Falling Head Over HEELS For Cobbling

Inside the store.

My mentor is Ron Nijdam, a third generation Dutch cobbler. He is well informed about shoe repair and has been involved in cobbling from a young age. The first time Ron tried his hand at cobbling was as a child in his grandfather’s shoe repair shop sanding and gluing heels. However, Ron learned the fine art of cobbling as a teenager when he worked in his father’s shoe repair shop. Ron was always very involved in his family’s business and was exposed to shoe repair from a young age. Ron soon moved from Holland to Canada and created his own shop in Vancouver on Denman Street where the Quick Cobbler operated for over 20 years. He has recently re-located the Quick Cobbler; but has added on some new branches to his store including Northopedics and Shuz Canada. Northopedics specializes in orthopedics while Shuz Canada creates custom made shoes in store. Ron has a lot of experience in repairing and creating shoes.

Work Space.

Ron is no doubt experienced when it comes to shoes. He uses his knowledge to mentor and teach others his unique methods for creating and repairing shoes. He has kept his family legacy alive by teaching his sons who actually work in the shop. He has also been mentoring me for the past few weeks. He has created a very welcoming learning environment and encourages my curiosity and creativity in this process. Shoe making is not an exact process and changes with circumstance; Ron’s teaching style reflects that. Each week we meet and work on my pair of shoes for about an hour. Usually Ron will give me instructions, an example, then lets me try complete the task on my own before jumping in near the end to check my work and facilitate any questions that I have. He has been very helpful in explaining all steps that I need to take, but more importantly, the logic behind those steps. Learning the principles behind the tasks I am doing has really helped me get a better understanding of shoe repair and creation on a broader spectrum. I have learned a lot from this mentor-ship so far including things like all of the different components of shoes, the steps needed to take during the design process to create durable shoes, how to take proper measurements of feet, the role of lasts in creating shoes and the importance of design. However, I have also learned a lot about myself from this mentor-ship. I have learned that I am good at taking initiative and working independently when needed. I think that I have developed better inquiry skills.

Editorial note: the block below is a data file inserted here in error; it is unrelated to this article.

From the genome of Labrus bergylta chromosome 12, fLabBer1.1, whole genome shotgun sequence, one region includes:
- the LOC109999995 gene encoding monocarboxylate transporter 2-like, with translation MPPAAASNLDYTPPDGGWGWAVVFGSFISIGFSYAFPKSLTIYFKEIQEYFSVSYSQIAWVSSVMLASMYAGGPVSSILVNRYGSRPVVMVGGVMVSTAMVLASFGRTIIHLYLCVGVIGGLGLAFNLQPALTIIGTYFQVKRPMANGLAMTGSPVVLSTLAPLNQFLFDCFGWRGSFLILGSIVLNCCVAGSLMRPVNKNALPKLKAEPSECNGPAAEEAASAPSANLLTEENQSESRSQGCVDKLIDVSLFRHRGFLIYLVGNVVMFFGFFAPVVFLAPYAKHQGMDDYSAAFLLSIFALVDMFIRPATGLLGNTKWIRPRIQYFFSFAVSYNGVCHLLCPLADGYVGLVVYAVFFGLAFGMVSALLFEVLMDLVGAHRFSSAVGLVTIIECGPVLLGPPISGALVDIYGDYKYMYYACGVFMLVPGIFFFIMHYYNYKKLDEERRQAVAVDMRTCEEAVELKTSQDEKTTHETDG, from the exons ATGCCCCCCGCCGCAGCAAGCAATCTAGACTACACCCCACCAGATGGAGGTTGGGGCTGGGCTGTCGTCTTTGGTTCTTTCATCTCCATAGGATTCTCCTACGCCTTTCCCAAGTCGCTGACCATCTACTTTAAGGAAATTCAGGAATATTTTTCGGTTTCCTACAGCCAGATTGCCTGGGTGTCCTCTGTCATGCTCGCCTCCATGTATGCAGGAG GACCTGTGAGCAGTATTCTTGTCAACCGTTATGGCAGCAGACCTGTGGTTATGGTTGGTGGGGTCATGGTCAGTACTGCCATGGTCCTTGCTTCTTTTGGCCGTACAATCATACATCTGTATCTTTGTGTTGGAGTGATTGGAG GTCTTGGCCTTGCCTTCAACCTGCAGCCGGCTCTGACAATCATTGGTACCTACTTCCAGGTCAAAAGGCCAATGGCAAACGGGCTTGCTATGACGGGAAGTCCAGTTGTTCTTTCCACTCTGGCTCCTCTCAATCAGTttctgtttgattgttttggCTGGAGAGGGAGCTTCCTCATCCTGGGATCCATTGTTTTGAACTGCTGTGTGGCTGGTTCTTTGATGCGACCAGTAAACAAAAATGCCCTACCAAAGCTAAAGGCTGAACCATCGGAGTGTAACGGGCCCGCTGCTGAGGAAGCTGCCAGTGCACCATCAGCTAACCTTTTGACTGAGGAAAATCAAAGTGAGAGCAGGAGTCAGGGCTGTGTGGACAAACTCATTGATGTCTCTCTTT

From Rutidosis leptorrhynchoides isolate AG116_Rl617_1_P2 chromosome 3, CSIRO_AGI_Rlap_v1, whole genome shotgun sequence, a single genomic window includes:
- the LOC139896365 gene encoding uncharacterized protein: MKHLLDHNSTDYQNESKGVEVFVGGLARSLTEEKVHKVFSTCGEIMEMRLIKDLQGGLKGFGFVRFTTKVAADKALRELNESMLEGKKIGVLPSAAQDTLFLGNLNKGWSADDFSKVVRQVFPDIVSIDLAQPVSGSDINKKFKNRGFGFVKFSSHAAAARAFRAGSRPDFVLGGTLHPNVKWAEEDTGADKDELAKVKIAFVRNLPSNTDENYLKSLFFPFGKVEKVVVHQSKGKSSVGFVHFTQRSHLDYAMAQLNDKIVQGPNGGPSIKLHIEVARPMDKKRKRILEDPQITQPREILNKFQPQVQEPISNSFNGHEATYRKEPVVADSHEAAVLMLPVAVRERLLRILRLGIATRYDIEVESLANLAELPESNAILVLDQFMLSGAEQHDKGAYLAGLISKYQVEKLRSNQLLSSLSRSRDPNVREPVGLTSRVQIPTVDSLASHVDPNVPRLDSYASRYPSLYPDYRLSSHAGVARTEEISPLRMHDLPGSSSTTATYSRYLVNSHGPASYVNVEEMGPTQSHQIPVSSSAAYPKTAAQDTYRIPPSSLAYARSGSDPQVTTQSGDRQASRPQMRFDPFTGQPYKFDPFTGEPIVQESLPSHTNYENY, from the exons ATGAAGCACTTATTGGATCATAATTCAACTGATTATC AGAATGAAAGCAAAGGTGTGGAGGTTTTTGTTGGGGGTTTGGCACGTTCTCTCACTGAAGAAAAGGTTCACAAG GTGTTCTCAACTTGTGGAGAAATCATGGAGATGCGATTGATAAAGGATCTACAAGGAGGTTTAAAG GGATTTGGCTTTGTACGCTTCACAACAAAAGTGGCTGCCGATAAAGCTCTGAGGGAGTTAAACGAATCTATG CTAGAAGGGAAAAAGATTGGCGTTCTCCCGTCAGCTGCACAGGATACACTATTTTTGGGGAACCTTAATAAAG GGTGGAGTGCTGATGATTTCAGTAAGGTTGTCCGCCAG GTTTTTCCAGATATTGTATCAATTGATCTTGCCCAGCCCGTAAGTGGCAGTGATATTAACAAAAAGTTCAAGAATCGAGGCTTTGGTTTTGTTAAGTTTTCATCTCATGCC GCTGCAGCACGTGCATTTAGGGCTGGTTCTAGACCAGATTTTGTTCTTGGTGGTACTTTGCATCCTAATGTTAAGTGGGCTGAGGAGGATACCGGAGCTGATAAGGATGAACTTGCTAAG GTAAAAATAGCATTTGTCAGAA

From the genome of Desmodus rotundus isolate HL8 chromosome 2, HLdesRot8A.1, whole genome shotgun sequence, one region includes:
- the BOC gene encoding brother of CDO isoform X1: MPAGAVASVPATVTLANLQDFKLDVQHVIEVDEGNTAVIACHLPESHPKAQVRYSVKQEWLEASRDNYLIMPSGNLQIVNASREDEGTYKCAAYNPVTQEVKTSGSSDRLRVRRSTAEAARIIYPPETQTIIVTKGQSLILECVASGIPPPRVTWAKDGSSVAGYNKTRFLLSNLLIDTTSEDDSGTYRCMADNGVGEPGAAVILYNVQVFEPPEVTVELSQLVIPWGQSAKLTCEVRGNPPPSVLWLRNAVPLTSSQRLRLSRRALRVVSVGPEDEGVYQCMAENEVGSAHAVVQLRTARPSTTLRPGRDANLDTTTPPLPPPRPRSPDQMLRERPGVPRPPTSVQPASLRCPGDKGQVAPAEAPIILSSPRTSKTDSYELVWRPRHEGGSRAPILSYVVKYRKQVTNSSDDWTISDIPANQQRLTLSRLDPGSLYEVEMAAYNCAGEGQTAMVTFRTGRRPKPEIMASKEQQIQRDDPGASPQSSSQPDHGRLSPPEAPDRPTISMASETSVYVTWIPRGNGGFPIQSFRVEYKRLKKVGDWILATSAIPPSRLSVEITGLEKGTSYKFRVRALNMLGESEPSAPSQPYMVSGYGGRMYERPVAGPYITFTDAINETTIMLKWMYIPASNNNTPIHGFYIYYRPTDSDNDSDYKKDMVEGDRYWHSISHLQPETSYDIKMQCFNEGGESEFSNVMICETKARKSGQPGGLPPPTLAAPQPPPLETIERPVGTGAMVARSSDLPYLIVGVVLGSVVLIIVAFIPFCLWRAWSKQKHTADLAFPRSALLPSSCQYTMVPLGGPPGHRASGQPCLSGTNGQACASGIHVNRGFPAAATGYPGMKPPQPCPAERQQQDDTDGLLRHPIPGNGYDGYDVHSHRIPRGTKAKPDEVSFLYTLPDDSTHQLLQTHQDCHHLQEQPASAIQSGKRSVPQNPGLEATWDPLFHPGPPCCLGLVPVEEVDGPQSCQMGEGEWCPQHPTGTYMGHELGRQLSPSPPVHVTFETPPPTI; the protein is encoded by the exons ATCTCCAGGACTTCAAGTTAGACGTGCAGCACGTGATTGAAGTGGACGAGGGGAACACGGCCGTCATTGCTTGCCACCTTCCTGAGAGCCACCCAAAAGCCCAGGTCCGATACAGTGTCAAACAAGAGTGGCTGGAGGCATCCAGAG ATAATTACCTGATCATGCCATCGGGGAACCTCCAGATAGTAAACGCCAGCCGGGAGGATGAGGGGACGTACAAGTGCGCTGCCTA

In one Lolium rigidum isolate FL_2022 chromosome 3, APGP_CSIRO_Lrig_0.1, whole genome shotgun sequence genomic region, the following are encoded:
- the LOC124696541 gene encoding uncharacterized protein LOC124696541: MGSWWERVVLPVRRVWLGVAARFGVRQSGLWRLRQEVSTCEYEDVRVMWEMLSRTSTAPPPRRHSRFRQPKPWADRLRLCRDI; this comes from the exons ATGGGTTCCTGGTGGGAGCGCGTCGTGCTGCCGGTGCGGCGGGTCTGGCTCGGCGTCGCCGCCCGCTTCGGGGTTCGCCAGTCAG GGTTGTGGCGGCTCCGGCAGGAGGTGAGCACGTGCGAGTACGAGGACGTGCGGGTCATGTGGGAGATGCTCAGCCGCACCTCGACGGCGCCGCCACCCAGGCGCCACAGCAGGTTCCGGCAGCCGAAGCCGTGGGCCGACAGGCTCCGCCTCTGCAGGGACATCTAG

I think that so far my official mentor Ron has been a great help, however, I have also learned a lot from some unofficial mentors including everyone who works in the shop. I work there about four hours each week, so I have a lot of time to observe how they repair shoes and ask questions about the process. The people who work at the Quick Cobbler have been very helpful and kind. Louis in particular has really helped me adjust to the new job and has showed me all the tasks we have to do. They have all helped along my learning in different ways and have all been very patient with me, even when I made mistakes[1]. They have created a very welcoming learning environment for me and have made me feel like a part of the team.

Having such a good mentor and a community of well-informed people willing to teach me has been absolutely wonderful. I think that my persistence in finding a mentor has really paid off; the Quick Cobbler seems like a very good fit for me. Everyone is very encouraging of my curiosity and creativity. Everyone at the Quick Cobbler has really helped my learning along and has been supportive of my goals. I think that I am making good progress so far, but still need to adjust my goals. I set out to make at least two pairs of shoes, but after working on my first pair for only a few weeks I have realized the process is a lot more complicated than I had originally thought. My new goal is to make only one pair of shoes by the end of this project. I am very glad that I get to reflect in these blog posts and asses my progress so that I can adjust my goals. I have learned a lot in these past few weeks through my experience with my mentor and everyone at the shop. I am very excited for the rest of the project.

Shoe Update: I am in the late design stages. I have found the measurements of my feet for the shoes and lasts (molds) that fit my measurements. I have finalized my design after going back to the drawing board many times. I have decided to make a pair of oxfords with a monk strap. The next step I will take is actually cutting out all of my materials so that I can assemble. I am very excited with my progress and cannot wait to work on my shoes!

[1] I was cleaning out the air compressor by draining the dirty water, however when I went to turn of the nozzle, I increased the velocity of the mud shooting out of the air compressor instead. I got the mud about ten feet up into the air. Cleaning up was a big task, but I have learned from my mistakes.” Righty- tighty, Lefty-loosey” is a very important rhyme to remember.

Image locations for Image one, Image two,  Image three, and Image four.

 

2 thoughts on “Falling Head Over HEELS For Cobbling”

  1. Your post is informative. I am learning a lot, too. Great hyperlinks and photos throughout. Make sure you take photos of every step you do to make your shoes as well.
    Mulder

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